Shemoneh Esrei, the weekday Amida, is divided into three parts: praise, petition, and thanksgiving. While reciting the first three berakhot, we resemble slaves who offer words of praise before their master. While reciting the middle blessings we are like slaves who make requests of their master. When we recite the last three blessings, we are like slaves who gracefully accept reward from their master, then are dismissed and go on their way (Berakhot 34a).
We learn this from the prayer of Moshe, which begins with praise before continuing to plead and petition (Berakhot 32a; also see below, 15:3). Without the introductory praise, there is concern that our prayer will resemble pagan worship, whose entire aim is to magically manipulate higher powers to work for one’s benefit. In contrast, we wish to serve God and devote ourselves to Him, and all we ask is that He bestows goodness and blessing upon us in abundance so that we can study Torah, perform mitzvot, and reveal His name in the world. Therefore, we must first recognize before Whom we stand in prayer. We stand before God, the great, the mighty, and the awesome, the One Who sustains life and resurrects the dead, the holy God. With that understanding, we can approach Him and pray with a pure heart for all of Israel and for ourselves (see Olat Re’iyah vol. 1, p. 14).
The petitionary section, in which there are thirteen berakhot, contains and expresses the general aspirations of the Jewish people. They do not focus on the individual advancement of the person praying, but on the revelation of God’s glory in the world. Even our personal requests for health and livelihood are to enable us to participate in tikun olam. We ask for the following thirteen things: wisdom, repentance, forgiveness, redemption, health, livelihood, the ingathering of the Jews from exile (Kibbutz Galuyot), the restoration of justice, the destruction of those who hate us, the blessing for the righteous, the rebuilding of Jerusalem, the re-establishment of the Davidic dynasty, and finally, that our prayers be heard.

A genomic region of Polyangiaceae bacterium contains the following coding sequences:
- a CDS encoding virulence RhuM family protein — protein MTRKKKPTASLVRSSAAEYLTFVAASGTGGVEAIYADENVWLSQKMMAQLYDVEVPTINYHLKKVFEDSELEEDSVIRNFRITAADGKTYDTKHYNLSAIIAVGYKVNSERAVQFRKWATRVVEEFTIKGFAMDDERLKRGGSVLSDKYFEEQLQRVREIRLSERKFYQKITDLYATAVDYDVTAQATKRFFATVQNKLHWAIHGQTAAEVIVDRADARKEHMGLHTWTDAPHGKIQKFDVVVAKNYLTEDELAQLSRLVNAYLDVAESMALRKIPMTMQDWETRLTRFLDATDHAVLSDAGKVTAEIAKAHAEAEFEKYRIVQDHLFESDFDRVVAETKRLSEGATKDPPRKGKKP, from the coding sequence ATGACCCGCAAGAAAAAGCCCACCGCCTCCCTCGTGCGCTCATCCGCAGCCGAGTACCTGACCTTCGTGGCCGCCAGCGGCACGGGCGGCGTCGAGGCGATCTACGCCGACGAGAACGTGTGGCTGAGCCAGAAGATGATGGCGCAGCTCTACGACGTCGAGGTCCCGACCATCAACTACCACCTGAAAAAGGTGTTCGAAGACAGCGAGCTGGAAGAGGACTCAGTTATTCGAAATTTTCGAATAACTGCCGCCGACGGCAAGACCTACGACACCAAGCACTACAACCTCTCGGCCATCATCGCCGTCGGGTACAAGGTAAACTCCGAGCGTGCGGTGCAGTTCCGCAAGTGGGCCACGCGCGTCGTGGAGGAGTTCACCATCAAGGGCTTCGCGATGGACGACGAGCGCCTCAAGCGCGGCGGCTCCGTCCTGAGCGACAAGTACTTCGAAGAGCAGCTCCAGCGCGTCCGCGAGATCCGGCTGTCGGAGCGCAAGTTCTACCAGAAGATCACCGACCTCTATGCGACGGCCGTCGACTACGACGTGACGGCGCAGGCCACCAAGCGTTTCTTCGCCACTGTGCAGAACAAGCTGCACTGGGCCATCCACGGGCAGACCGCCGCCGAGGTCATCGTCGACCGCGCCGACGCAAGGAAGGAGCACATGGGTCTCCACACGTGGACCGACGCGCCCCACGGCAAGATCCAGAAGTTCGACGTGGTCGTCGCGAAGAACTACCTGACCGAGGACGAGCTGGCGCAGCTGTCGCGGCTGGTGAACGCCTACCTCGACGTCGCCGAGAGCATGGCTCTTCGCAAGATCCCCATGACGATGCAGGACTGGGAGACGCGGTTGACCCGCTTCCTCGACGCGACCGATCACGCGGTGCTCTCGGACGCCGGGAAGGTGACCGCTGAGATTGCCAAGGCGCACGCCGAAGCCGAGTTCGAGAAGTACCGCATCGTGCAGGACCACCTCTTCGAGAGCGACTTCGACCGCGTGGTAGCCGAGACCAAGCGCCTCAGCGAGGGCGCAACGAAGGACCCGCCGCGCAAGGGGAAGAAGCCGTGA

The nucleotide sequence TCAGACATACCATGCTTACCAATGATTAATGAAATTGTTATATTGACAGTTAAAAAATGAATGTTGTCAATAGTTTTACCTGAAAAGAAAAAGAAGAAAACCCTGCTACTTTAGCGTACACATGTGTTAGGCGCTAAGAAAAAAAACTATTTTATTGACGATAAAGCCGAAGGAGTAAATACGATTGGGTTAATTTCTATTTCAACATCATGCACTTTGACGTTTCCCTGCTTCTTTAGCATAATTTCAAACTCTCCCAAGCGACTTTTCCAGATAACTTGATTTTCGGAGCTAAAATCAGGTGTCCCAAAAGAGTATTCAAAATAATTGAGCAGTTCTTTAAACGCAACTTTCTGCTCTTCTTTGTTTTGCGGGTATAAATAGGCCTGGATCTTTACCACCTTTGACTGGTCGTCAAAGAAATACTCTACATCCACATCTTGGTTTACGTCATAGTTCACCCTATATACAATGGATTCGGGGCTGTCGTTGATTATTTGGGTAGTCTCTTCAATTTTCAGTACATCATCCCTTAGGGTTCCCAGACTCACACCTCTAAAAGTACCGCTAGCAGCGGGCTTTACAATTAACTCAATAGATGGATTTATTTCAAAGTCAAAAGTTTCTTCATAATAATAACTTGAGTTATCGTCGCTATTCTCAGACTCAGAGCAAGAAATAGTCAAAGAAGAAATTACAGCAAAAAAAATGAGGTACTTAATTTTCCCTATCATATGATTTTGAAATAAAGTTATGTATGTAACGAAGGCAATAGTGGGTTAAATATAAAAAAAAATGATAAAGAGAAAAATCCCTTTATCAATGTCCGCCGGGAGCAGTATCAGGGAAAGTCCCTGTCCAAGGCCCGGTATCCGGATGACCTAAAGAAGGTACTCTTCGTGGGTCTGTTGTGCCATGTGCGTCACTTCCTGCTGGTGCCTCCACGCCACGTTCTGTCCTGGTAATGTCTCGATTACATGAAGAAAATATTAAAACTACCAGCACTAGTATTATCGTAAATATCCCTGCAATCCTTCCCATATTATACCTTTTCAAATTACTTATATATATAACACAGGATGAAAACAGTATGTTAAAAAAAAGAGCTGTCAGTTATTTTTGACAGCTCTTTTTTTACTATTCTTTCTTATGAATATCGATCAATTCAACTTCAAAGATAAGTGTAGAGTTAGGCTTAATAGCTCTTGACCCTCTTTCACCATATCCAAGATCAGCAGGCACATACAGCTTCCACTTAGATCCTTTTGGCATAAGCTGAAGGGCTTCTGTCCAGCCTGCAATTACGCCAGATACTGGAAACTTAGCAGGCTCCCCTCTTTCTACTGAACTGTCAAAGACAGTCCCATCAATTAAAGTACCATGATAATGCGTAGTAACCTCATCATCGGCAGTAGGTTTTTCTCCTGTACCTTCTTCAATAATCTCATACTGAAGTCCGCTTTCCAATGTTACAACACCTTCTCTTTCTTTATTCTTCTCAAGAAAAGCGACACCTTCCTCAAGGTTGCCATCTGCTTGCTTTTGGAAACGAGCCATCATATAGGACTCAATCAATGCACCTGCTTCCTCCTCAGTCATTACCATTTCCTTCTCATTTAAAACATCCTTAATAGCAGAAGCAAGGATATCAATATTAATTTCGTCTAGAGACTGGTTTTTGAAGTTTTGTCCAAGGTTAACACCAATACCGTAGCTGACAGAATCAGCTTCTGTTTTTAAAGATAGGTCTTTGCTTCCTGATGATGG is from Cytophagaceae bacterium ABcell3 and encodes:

After these requests, we end the Amida with three general berakhot, the centerpiece of which is Modim, a blessing of thanks for our our lives and for all the goodness that God constantly bestows upon us. It is accompanied by two other berakhot. In the first we pray for the restoration of the Temple service, and in the last we pray for peace, since peace is the vessel that contains all berakhot. It is important to note that the Men of the Great Assembly were precise about the order of the berakhot, and one who switches their order does not fulfill her obligation (see below, 13:1).
In truth, Shemoneh Esrei (which means “eighteen”) is comprised of nineteen berakhot. When the Men of the Great Assembly first instituted the Amida, it was made up of eighteen berakhot. After the proliferation of slanderers and informers after the rise of Christianity and its preaching of hatred against the Jews, the Sages instituted an additional berakha, a prayer to save the nation from apostates and slanderers. 1
- The Amida continued to be called “Shemoneh Esrei,” since this was its name originally. My teacher and master, R. Zvi Yehuda Kook, further explains that the essence of the Amida is, indeed, the eighteen berakhot that have inherent value as praise and petition. Only Birkat Ha-minim is about the uprooting of evil and therefore temporary, since the eradication of evil will render it unnecessary. Therefore the name of the Amida remains “Shemoneh Esrei” (quoted in Netiv Bina, vol. 1, p. 261). ↩